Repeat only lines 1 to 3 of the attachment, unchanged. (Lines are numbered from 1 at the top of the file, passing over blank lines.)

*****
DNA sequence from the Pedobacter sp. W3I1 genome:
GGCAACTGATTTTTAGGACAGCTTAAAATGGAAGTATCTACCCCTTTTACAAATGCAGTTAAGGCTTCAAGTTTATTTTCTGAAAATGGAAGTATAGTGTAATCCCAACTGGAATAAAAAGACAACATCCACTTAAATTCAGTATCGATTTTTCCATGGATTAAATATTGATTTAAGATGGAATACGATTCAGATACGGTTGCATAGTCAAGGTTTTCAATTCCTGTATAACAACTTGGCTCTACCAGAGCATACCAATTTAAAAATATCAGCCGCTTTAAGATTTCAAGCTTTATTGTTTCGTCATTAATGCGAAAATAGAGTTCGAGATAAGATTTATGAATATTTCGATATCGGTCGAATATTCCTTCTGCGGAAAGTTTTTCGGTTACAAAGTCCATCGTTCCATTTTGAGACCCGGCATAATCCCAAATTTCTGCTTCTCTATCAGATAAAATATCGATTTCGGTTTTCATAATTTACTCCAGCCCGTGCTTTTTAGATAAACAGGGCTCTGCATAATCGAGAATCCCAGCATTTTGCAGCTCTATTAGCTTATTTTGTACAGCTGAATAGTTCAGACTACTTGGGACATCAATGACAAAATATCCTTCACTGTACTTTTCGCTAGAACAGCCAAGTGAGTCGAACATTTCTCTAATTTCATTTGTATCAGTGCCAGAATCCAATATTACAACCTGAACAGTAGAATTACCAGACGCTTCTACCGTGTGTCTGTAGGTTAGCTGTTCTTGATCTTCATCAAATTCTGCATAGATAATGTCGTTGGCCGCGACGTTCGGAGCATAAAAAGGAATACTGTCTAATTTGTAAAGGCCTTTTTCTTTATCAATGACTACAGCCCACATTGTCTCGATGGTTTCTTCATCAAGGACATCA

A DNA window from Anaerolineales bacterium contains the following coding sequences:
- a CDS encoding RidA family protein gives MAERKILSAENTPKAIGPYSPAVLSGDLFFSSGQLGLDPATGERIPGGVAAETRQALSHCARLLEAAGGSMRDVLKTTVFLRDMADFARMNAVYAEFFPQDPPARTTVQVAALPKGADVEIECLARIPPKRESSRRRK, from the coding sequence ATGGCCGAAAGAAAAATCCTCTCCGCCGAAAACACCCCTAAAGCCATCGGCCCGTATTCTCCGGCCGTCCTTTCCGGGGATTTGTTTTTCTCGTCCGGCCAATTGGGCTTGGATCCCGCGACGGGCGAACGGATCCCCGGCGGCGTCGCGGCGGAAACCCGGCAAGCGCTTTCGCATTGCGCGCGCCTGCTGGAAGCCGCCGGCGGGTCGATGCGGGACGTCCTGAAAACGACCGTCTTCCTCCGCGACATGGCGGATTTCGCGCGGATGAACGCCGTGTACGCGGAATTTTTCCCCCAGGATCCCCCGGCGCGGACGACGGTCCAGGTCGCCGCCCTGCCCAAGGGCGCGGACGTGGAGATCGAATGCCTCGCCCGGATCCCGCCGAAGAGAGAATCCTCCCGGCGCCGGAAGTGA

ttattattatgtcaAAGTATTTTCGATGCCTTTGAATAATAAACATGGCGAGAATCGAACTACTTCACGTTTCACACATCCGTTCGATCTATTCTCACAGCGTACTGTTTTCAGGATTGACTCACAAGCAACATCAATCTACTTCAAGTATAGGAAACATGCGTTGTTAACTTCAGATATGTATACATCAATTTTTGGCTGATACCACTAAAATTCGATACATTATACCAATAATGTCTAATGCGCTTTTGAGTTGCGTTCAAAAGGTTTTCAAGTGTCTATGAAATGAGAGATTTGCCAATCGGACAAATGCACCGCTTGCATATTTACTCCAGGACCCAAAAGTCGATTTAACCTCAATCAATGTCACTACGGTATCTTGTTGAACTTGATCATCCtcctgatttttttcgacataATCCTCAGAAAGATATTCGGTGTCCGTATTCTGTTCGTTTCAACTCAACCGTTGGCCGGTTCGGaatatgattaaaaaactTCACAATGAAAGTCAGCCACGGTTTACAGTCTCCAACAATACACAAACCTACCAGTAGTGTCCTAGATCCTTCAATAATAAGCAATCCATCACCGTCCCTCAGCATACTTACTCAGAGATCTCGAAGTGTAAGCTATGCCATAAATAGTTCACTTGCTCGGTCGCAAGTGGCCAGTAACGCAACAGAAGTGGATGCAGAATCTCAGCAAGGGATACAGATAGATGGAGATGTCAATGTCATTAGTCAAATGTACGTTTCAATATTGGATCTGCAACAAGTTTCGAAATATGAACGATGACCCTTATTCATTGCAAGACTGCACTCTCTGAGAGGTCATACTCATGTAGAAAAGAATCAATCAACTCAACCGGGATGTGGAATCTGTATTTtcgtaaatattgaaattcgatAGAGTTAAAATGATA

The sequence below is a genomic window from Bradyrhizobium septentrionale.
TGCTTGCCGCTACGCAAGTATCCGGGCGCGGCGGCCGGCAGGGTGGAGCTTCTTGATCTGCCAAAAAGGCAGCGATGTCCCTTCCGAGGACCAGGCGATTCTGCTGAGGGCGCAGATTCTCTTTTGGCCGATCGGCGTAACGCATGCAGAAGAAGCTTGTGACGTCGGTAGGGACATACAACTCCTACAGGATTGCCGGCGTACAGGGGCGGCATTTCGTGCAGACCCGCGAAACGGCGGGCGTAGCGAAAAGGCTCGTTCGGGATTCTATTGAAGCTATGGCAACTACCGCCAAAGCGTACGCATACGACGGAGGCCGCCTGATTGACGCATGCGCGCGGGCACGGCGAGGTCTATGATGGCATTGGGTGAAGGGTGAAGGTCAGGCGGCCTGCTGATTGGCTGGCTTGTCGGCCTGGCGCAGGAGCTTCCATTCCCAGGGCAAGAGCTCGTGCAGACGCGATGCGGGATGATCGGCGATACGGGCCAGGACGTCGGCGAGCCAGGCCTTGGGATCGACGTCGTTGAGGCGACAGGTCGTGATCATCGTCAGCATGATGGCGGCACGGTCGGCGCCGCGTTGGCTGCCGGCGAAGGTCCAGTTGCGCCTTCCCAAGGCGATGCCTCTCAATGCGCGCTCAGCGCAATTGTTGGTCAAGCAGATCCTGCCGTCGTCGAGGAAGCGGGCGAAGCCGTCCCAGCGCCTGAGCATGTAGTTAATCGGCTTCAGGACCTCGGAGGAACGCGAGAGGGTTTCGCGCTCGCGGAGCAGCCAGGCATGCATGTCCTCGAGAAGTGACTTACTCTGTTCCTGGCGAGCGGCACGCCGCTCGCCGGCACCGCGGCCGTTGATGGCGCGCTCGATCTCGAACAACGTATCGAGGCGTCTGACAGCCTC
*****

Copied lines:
DNA sequence from the Pedobacter sp. W3I1 genome:
GGCAACTGATTTTTAGGACAGCTTAAAATGGAAGTATCTACCCCTTTTACAAATGCAGTTAAGGCTTCAAGTTTATTTTCTGAAAATGGAAGTATAGTGTAATCCCAACTGGAATAAAAAGACAACATCCACTTAAATTCAGTATCGATTTTTCCATGGATTAAATATTGATTTAAGATGGAATACGATTCAGATACGGTTGCATAGTCAAGGTTTTCAATTCCTGTATAACAACTTGGCTCTACCAGAGCATACCAATTTAAAAATATCAGCCGCTTTAAGATTTCAAGCTTTATTGTTTCGTCATTAATGCGAAAATAGAGTTCGAGATAAGATTTATGAATATTTCGATATCGGTCGAATATTCCTTCTGCGGAAAGTTTTTCGGTTACAAAGTCCATCGTTCCATTTTGAGACCCGGCATAATCCCAAATTTCTGCTTCTCTATCAGATAAAATATCGATTTCGGTTTTCATAATTTACTCCAGCCCGTGCTTTTTAGATAAACAGGGCTCTGCATAATCGAGAATCCCAGCATTTTGCAGCTCTATTAGCTTATTTTGTACAGCTGAATAGTTCAGACTACTTGGGACATCAATGACAAAATATCCTTCACTGTACTTTTCGCTAGAACAGCCAAGTGAGTCGAACATTTCTCTAATTTCATTTGTATCAGTGCCAGAATCCAATATTACAACCTGAACAGTAGAATTACCAGACGCTTCTACCGTGTGTCTGTAGGTTAGCTGTTCTTGATCTTCATCAAATTCTGCATAGATAATGTCGTTGGCCGCGACGTTCGGAGCATAAAAAGGAATACTGTCTAATTTGTAAAGGCCTTTTTCTTTATCAATGACTACAGCCCACATTGTCTCGATGGTTTCTTCATCAAGGACATCA

A DNA window from Anaerolineales bacterium contains the following coding sequences: